As mentioned in my post about the Dinosaurs of China exhibition at Wollaton Hall there is a sister exhibition at the Angear Visitor Centre at Lakeside Arts on the University of Nottingham campus. Here you can find two dinosaur skeletons and a range of different fossils, including the Nottingham Ichthyosaur.
The first dinosaur above is the Alxasaurus, named in 1994 and dating back to the Early Cretaceous. They had large arms and clawed hands, which you can see in more detail below, that they may have used to break into anthills like anteaters, or used to forage for vegetation like pandas.
The other dinosaur at Lakeside Arts is the Dilophosaurus, a carnivore from the Early Jurassic that had a pair of crests along the top of its head. As the exhibit highlights, this dinosaur featured in Jurassic Park which shaped the way the public thought about it and gave what is probably a very wrong impression.
In that vein there is an interesting timeline about the evolution of drawings of dinosaurs through history, which has developed in concert with the continuing discoveries about how dinosaurs looked and lived, which is accompanied by many illustrations. (As an aside, I would love if the pictures accompanying the exhibitions were made available to buy as postcards.)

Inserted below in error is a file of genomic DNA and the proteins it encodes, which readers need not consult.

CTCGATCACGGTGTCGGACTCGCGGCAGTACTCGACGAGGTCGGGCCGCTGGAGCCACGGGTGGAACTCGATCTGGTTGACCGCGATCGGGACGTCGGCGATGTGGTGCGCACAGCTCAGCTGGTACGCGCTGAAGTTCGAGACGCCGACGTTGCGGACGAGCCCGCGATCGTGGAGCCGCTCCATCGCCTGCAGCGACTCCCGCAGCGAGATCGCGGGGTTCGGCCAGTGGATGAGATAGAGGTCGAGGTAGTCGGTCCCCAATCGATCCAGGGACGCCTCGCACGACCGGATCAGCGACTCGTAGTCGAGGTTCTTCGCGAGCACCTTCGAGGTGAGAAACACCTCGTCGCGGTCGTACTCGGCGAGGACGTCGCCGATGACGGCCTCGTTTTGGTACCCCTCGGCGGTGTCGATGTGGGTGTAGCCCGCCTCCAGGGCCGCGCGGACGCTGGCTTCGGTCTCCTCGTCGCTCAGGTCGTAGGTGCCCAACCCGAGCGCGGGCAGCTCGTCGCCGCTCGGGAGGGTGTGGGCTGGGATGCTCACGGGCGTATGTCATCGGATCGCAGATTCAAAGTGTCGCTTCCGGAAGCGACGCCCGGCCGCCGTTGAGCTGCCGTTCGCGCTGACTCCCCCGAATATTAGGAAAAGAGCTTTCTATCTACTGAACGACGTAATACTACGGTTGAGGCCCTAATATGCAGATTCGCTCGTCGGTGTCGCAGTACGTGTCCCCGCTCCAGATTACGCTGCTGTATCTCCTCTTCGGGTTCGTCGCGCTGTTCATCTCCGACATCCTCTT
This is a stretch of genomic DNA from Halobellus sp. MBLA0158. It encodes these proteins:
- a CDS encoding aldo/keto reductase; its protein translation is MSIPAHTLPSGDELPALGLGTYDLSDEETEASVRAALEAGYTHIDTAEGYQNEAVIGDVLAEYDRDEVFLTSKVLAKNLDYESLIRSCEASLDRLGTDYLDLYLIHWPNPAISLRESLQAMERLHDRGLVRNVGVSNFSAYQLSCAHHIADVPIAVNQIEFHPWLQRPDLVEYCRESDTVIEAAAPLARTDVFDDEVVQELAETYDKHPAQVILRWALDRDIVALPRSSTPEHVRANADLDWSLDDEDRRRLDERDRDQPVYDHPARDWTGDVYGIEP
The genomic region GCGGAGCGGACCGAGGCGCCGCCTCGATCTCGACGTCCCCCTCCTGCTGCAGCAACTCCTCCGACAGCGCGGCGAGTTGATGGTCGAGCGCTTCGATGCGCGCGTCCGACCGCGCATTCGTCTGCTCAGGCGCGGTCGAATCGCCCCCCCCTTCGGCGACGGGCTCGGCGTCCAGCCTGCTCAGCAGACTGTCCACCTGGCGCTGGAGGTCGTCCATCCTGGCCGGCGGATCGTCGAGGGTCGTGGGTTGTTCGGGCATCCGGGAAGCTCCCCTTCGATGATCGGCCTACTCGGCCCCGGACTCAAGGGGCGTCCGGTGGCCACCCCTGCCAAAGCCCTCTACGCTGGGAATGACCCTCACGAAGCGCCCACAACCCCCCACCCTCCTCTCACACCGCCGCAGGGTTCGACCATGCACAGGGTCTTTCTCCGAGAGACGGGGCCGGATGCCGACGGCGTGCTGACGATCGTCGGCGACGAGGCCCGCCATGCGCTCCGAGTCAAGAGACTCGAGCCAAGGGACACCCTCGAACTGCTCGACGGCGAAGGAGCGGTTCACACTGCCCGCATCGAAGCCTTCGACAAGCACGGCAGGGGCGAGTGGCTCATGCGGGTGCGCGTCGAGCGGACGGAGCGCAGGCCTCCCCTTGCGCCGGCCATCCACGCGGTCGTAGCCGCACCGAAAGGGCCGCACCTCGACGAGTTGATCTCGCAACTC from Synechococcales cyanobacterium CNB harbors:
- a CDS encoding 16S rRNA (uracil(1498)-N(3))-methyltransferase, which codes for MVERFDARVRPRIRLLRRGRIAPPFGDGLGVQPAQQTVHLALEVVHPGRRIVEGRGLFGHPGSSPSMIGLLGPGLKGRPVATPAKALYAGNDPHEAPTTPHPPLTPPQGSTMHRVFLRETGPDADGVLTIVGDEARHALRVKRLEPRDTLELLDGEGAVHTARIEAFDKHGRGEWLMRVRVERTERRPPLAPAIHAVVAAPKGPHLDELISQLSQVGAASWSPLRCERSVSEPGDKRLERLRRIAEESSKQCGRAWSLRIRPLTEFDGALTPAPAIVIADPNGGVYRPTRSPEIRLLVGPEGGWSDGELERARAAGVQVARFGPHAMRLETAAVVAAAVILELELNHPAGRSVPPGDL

Other features on display are casts of fossils to show the kind of things paleontologists investigate. My favourites were the Protoctopus ribeti, one of the earliest known octopus from the Jurassic period,
and the Helicoprion of 290 million years ago.
In keeping with the overall theme of the exhibition by which birds are modern dinosaurs, there were some bird skeletons on display, including this ostrich and this penguin.
And finally there was the Nottingham Ichthyosaur, so named because it was only recently found in a store room at the University of Nottingham and which I thought was impressively detailed.
An excellent accompaniment to the display at Wollaton Hall, you can find more of my photos here.